The first Android 12 beta is out now for a range of Android devices, and early impressions are positive. Testers praise the overhauled interface and plethora of helpful tweaks and new features already available in the beta version. The enthusiastic response might have you excited for Android 12, but it’s a good idea to hold off on installing the unfinished OS for now.
While the public beta means Android 12 is finally in a state where general users can use it reliably, many features are still unfinished, missing, or prone to breaking.
For example, Android 12’s “game mode” is technically listed in the latest beta version, but you can’t use it. Other settings and UI changes are also incomplete. These unfinished elements can lead to bugs and other performance issues that most of us don’t want to deal with on devices we use every day. Even if you find Android 12 generally stable for now, the beta will receive numerous updates between now and the final release, any of which could introduce new bugs.
App compatibility is an issue with Android 12
Then there’s the lack of app compatibility. While some apps will work just fine in the latest beta, many need to be updated to run at all on Android 12 — and chances are good some of your favourites haven’t been updated to work on Android 12 yet, and likely won’t be until the OS is publicly available later this year. Even when Android 12 does finally roll out, the new interface design could cause compatibility issues for some apps on a larger scale than we normally see in the weeks following a new OS update. That’s purely speculative, but I won’t be surprised if Android 12’s launch is messier than expected.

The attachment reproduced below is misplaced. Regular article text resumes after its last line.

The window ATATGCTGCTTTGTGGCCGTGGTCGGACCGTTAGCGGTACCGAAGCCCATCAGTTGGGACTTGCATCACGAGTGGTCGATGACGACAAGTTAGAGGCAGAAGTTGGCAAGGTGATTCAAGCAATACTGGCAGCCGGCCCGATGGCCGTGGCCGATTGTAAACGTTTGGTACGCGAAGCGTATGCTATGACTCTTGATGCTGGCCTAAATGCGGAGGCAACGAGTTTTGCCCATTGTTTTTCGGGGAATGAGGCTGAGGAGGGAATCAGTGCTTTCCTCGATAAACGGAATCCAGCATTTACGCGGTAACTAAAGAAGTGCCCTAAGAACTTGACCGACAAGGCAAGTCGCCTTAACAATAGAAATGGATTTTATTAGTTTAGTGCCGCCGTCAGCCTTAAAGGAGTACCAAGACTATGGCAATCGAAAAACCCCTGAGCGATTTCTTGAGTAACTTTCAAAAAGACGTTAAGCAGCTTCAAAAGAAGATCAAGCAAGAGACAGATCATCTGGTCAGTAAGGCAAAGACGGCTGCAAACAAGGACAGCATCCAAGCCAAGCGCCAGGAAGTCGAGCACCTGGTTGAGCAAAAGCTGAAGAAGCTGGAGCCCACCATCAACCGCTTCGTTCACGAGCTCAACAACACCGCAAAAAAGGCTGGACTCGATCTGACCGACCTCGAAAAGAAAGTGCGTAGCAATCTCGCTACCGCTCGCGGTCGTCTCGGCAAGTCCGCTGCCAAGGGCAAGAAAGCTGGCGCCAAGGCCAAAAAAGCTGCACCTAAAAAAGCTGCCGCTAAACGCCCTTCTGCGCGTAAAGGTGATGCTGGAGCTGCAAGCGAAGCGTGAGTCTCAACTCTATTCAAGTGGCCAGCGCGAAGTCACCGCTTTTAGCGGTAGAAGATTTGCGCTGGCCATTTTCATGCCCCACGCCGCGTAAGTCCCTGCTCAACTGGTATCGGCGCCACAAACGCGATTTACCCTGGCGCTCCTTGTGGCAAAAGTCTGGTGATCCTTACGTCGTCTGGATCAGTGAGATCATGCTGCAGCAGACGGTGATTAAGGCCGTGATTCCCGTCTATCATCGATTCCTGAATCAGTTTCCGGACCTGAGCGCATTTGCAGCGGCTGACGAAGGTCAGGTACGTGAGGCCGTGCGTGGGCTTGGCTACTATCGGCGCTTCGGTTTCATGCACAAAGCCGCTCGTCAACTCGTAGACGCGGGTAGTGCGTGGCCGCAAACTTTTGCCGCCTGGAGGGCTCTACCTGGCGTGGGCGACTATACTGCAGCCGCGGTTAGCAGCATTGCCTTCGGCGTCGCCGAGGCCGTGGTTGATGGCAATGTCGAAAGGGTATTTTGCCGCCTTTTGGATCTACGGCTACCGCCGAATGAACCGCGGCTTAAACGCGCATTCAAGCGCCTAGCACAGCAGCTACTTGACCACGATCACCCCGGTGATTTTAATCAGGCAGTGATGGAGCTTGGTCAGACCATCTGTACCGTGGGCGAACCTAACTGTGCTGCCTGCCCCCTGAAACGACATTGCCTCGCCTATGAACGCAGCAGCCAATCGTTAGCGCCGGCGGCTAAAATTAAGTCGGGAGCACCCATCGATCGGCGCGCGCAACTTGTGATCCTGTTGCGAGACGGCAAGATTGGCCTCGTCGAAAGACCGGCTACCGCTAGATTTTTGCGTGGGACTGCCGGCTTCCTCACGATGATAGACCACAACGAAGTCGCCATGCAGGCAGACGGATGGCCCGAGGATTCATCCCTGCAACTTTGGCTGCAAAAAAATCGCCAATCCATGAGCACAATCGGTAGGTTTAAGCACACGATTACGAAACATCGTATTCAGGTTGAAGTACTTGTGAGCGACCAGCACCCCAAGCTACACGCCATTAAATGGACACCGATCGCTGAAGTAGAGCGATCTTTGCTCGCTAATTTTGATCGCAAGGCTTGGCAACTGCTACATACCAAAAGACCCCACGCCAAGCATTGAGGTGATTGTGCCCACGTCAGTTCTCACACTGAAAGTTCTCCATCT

Obviously, these points won’t matter much to die-hard Android aficionados with multiple working Android devices, developers trying out the early build for testing purposes, or journalists and early adopters eager to share their experiences with the general public — but these are probably the only people who should bother downloading the Android 12 beta for now.
Maybe you can’t stand holding off until the final version; at least considering sticking it out through the first few beta revisions in the hopes the one you do install is moe stable — but the safest choice is to wait a few more months for the final release.
If you’re still interested in trying the beta despite these caveats, you can enroll your device into the Android 12 beta now. Just remember to back up your files and photos before installing the update, because rolling back to Android 11 will erase your data.